As part of the Green New Deal for Boston, Boston Public Schools (BPS) and the City of Boston’s Environment Department are launching an electric school bus pilot program in a bid to reduce vehicle emissions, address air quality and noise concerns around school pick-up and drop-off, offer a healthier work environment for bus drivers and monitors, and potentially offer cost-savings over the entire bus lifecycle.
They will initially purchase 20 buses and expect to deploy them in the next eight to ten months. They have plans to replace additional big buses each year, and then begin replacing smaller buses until the entire fleet is electrified. The electric buses will be purchased with BPS’s operating budget and funds from the American Rescue Plan Act.
At the same time, the city is also introducing the electric vehicle (EV) “train the trainer” program, a partnership between the Public Works Department and Madison Park Technical Vocational High School. The program will be offered to City fleet mechanics, seniors in the automotive program at Madison Park, Benjamin Franklin Institute of Technology students, and adult learners through the Career Technical Institute programme at Madison Park.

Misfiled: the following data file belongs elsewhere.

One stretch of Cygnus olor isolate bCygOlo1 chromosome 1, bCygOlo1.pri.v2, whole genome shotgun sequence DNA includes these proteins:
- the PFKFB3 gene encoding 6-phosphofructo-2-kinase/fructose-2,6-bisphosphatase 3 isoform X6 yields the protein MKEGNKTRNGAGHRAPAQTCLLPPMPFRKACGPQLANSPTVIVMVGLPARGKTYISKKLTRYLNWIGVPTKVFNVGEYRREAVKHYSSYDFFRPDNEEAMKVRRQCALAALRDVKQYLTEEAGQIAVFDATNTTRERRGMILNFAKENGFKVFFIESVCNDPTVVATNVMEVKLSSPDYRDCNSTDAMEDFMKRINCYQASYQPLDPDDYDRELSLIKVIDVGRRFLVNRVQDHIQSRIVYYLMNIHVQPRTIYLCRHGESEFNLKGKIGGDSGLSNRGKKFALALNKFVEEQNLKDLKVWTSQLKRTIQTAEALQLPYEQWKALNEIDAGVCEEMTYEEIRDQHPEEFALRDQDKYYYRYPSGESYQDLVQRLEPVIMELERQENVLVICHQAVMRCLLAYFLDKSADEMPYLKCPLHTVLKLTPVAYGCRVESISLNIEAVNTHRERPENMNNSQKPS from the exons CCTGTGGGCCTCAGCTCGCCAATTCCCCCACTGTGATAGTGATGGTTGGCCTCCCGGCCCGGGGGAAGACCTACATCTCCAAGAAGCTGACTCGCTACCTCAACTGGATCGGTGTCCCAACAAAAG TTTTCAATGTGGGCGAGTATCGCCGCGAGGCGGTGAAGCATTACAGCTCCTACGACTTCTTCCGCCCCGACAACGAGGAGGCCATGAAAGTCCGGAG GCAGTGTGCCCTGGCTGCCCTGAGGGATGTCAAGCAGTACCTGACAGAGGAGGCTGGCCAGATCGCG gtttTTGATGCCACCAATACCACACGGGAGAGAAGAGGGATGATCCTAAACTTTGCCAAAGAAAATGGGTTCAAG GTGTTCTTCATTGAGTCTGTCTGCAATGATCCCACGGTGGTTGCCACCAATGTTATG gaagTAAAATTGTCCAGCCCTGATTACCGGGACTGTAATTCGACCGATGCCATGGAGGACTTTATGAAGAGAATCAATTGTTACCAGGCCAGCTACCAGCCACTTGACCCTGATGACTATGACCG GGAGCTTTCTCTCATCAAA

Later this month, BPS will submit a request for information (RFI), seeking input on electrification strategies, existing initiatives in other cities, and exploring potential solutions to local challenges to electrification.
“Climate justice is racial and economic justice. And this moment requires an urgent, all hands on deck approach from every level of government to reduce emissions and boost the health, safety, and opportunity of our communities,” said Mayor Michelle Wu. “Not only are we working to electrify our school buses and municipal fleet for cleaner air throughout our neighborhoods, but these workforce development pipelines connected to electric vehicles will help support career pathways into the green economy.”